Let's Make Robots!


Navigates around using IR, beeps, plays noises, flashes the led

My first robot is done (for now!) :)

It's based on the 'start here' robot, but I kept the darlington driver, did not use a servo, added speaker and led and wrote the code from scratch.

For the body I ended up using a small tupperware container from the dollar store. I needed something that would offer at least minimal protection from my two year old son. He's generally not violent with objects, but he is very curious.

The plastic was a bit of a pain to deal with. Cracks very easily (it did when I poked the hole for the LED). However, I'm not terribly concerned. The goal wasn't for Tubs to look perfect, but rather it was for him to be assembled and functional.

All the connections are done using leader pins and the construction is done with double sided tape. Since this is the first robot I fully expect to change it, reconfigure and reuse parts as I go along. For the next bot I'll probably do something a bit more permanent for rubustness' sake.

Tubs roams around occasionally making little beeps and chirps and avoids obstacles. When he's close to something he turns until the IR field is clear and when he's much too close to something he backs up and beeps like a truck. Most of the 'features' were added keeping my son in mind, who is currently obsessed by trucks.  Flashing lights are huge too, so of course Tubs had to have his own little flashing LED. Thankfully it was an instant hit. My son loved it and did not want me to turn it off. Ever.

I wrote the code without using the 'pause' command. Tracking states takes up more variables and debugging time, but I think it opens up the possibility for more interesting behavior. It also seems more 'natural' when sound, lights and movement can happen independently and simultanously.

I don't think Tubs is awesome, but I had a lot of fun learning while making him. I think thanks to him I am forever hooked to robotics.

I'm hoping to add pictures and videos tomorrow :)






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Nice that I am not the only person with robot made of lunchbox (smart lunchbox, isn't it?).. Good work :-)
Heheh yep I like lunchboxes. I think small toy robots should look funny. Next I'd like to do a moving trashcan 8)

Before Slimy gets a chance to answer I wanna take a stab:

• The entire program is one big loop.
• When a condition such as reverse is set, a counter is set equal to a preset value.
• Each iteration of the program loop causes the counter to decrement; every other action the μC performs takes up a little bit of time, so the rest of the loop contents are effectively a delay.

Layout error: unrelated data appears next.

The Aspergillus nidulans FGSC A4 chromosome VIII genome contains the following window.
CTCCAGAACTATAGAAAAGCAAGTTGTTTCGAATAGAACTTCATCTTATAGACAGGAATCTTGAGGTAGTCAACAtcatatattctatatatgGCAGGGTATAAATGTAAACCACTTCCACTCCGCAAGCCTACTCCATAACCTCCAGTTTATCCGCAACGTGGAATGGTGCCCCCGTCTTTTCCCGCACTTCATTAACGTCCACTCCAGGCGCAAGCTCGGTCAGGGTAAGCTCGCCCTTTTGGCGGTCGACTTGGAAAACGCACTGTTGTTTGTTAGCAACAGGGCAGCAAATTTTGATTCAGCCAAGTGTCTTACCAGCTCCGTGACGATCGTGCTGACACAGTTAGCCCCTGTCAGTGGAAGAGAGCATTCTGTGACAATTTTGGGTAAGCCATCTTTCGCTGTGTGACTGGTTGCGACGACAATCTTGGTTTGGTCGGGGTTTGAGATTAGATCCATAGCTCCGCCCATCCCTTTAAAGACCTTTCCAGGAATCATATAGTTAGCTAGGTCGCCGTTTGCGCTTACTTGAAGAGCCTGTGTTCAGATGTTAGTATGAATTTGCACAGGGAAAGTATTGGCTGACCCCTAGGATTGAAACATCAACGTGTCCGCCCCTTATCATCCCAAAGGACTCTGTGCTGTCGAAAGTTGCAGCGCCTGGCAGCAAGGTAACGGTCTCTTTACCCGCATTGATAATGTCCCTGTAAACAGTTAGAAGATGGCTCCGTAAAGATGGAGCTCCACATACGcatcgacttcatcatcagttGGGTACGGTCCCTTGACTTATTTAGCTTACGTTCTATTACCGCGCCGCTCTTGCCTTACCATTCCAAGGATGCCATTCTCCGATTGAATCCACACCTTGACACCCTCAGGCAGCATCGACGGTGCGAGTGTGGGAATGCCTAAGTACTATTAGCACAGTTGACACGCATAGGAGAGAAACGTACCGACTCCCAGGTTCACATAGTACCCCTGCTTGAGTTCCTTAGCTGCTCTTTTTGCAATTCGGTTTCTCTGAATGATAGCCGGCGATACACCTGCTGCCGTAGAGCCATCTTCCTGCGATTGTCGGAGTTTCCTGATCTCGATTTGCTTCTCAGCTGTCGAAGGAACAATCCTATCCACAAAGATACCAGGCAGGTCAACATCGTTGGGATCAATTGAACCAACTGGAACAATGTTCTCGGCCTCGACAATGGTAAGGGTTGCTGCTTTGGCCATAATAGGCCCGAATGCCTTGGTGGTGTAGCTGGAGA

• When the counter is decreased to zero, the condition flag is reset to the default.

There's nothing really wrong with the pause/delay command, or NOP, or wait() or any equivalent, except for the fact that the processor is just wasting time whenever it executes this. Some parts of the μC keep running during a pause anyway, and there are times when it really doesn't matter if you waste processor cycles or not. However, if you're running a very intensive routine you might not be able to afford wasted cycles, in which case a pause is a deadly sin.

Yes that's correct. You basically use variables to track the state (ie what is it doing now) and a counter to track time or repetitions. Nothing wrong with 'pause' per se, but I wasn't concerned with wasting processing power. What I really dislike about it is that when you pause, nothing else can happen. It's a complete stall.

For example, if you are setting motor pins and pausing to turn or backup for 1 second, you can't flash your led's or read IR or do anything else during the pause period. It's fine for very short pauses, but otherwise not being able to do things concurrently seems too limiting to me.


Okay, well I'll bite:

how did you write the code with no pause command? It all sounds a bit impausible to me.

(no, seriously, I just wanted to make a bad pun)

So how do you time (for e.g.) the backup time.

Is there anything wrong with using the pause command that I don't know about??

Those motors and wheels look awfully familiar =3

It's a nice little bot you've got there, seems like you're picking this all up quickly. If you wanted to salvage the PICAXE board but leave Tubs' basic functions intact you could replace the board with a simple analog controller for only a few dollars. With an inverter IC and an H-bridge motor driver you can accomplish quite a lot for a roaming and obstacle avoiding bot.

Looks great! Will be waiting on video! :)

I often have problems with making holes in plastic too. What I do is: Heat up a screwdriver on fire and melt my way through plastic with it. Or use a drill :)